nuts (12K)Acorns and sweet chestnuts are also getting ready. Acorns are an acquired taste though. Most people find them too bitter. There are techniques for leeching out the bitter component by boiling them with a couple of changes of water. Acorn flour is quite nutritious and can be good when mixed with other flours to add a peculiar nutty flavor to muffins or pancake mixes. There are tons of different species of oak though, and some are definitely more palatable than others. Before loading your bags, you might want to experiment with just a few to see if you like the taste.

As for the sweet chestnuts - don't mistake them with horse chestnuts, which are not edible. Sweet chestnuts have a very prickly coat that protects them quite effectively. Though they look tempting on the forest floor it is best to wait for another month before actually picking them. The first nuts tend to be small and unripe. Their prickly skins don't come off easily and they can be painful to pick. For sweet chestnuts and walnuts I always wait until their outer skins come off by themselves and I just have to pick the nuts. This also avoids black stained hands and finger nails which usually result from picking off green walnut skins.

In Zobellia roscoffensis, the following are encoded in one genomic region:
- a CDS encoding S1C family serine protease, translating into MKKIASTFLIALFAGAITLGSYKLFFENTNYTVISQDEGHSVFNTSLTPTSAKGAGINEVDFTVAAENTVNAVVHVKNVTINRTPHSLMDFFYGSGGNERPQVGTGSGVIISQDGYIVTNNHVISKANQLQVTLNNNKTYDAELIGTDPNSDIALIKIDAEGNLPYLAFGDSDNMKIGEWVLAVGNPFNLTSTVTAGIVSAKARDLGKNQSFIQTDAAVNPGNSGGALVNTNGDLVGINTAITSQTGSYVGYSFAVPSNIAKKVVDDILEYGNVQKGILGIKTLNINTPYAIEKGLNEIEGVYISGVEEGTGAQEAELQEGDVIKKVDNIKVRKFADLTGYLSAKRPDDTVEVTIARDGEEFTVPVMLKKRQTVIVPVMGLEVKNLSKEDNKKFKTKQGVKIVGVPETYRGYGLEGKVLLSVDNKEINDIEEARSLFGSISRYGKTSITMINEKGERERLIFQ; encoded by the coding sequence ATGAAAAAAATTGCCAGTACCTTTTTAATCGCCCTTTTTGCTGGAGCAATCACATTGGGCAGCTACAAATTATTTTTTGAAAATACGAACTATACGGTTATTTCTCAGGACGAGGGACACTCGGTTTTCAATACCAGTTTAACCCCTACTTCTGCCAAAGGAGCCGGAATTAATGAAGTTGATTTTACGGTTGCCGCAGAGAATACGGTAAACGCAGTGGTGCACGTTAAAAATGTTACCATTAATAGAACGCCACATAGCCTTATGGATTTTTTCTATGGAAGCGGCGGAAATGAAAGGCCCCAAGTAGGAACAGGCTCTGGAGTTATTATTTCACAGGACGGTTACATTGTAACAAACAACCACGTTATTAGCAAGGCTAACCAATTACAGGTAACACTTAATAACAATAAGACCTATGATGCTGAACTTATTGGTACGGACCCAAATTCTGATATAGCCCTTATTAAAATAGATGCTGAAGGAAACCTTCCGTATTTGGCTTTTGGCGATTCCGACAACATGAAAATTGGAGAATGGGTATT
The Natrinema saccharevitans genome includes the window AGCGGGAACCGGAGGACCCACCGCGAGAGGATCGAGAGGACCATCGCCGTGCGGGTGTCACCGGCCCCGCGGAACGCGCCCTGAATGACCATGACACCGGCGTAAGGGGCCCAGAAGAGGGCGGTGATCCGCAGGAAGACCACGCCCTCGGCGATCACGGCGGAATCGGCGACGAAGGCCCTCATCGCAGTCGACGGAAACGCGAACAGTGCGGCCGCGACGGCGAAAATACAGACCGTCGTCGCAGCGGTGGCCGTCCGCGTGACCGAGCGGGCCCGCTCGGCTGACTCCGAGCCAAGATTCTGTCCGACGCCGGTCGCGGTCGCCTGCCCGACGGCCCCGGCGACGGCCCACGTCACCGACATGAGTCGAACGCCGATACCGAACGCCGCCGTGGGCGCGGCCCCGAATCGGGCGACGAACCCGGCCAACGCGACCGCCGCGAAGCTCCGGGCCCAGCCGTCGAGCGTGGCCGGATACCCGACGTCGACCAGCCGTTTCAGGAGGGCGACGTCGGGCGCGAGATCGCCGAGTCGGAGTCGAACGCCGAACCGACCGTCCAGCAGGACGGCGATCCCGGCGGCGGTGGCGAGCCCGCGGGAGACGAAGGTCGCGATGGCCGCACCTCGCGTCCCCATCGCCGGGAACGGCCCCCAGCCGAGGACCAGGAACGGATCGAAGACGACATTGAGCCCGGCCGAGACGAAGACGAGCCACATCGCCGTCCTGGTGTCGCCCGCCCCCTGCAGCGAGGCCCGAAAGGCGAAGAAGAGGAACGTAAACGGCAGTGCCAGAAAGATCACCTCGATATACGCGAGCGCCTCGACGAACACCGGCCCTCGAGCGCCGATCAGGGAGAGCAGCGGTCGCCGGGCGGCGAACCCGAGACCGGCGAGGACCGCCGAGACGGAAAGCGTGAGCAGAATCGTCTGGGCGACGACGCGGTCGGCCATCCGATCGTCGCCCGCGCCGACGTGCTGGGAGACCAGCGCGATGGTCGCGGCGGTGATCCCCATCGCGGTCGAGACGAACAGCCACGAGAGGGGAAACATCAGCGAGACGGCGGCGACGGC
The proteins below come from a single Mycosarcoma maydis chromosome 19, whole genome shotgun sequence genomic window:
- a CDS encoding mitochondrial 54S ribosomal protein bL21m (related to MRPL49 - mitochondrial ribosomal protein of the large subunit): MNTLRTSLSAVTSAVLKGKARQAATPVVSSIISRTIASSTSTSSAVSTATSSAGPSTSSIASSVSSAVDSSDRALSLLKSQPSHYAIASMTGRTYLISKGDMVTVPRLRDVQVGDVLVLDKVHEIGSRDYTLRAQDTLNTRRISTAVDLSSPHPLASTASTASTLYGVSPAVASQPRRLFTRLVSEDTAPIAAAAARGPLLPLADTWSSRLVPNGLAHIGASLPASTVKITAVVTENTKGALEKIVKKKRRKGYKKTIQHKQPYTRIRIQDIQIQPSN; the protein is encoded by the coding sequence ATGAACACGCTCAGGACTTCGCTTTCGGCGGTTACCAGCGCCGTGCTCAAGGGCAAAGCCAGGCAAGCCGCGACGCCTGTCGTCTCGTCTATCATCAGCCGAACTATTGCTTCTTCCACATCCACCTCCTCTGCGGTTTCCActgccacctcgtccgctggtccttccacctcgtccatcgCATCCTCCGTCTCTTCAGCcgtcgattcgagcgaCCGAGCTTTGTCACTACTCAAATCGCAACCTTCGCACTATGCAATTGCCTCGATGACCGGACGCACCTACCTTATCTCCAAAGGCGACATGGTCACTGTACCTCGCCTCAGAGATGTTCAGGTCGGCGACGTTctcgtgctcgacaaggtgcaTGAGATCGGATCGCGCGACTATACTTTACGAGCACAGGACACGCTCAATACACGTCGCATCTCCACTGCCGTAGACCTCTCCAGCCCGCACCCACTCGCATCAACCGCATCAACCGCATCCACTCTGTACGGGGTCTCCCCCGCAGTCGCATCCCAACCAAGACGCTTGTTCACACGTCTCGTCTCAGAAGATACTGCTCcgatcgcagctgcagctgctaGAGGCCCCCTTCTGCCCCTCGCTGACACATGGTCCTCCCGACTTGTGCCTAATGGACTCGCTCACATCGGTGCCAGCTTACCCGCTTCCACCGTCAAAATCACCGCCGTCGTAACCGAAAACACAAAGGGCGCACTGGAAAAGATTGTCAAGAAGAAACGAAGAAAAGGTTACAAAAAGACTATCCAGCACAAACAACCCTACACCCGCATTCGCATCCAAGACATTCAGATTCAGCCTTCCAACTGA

You might be lucky enough to have edible pine nuts in your area. They are delightful when gathered fresh - and more so when considering their price at the store! However, picking and shelling them makes one realize why they are so expensive. Often birds and squirrels get to the booty quicker and all that is left are the rotten ones - which however is not obvious until one takes the trouble of cracking them, and cracking them IS tedious! (If anybody has come up with a simple method, please let me know)

Elderberries and Blackberries are definitely ripe and ready now and these late berries tend to be sweeter than the early ones. Their high sugar content makes them ideal for making home made wine. Also, if you haven't done so already, stock up with Elderberry cordial - you will be glad you did when the season for colds comes round and this vitamin boost is there to help you through those sniffly times.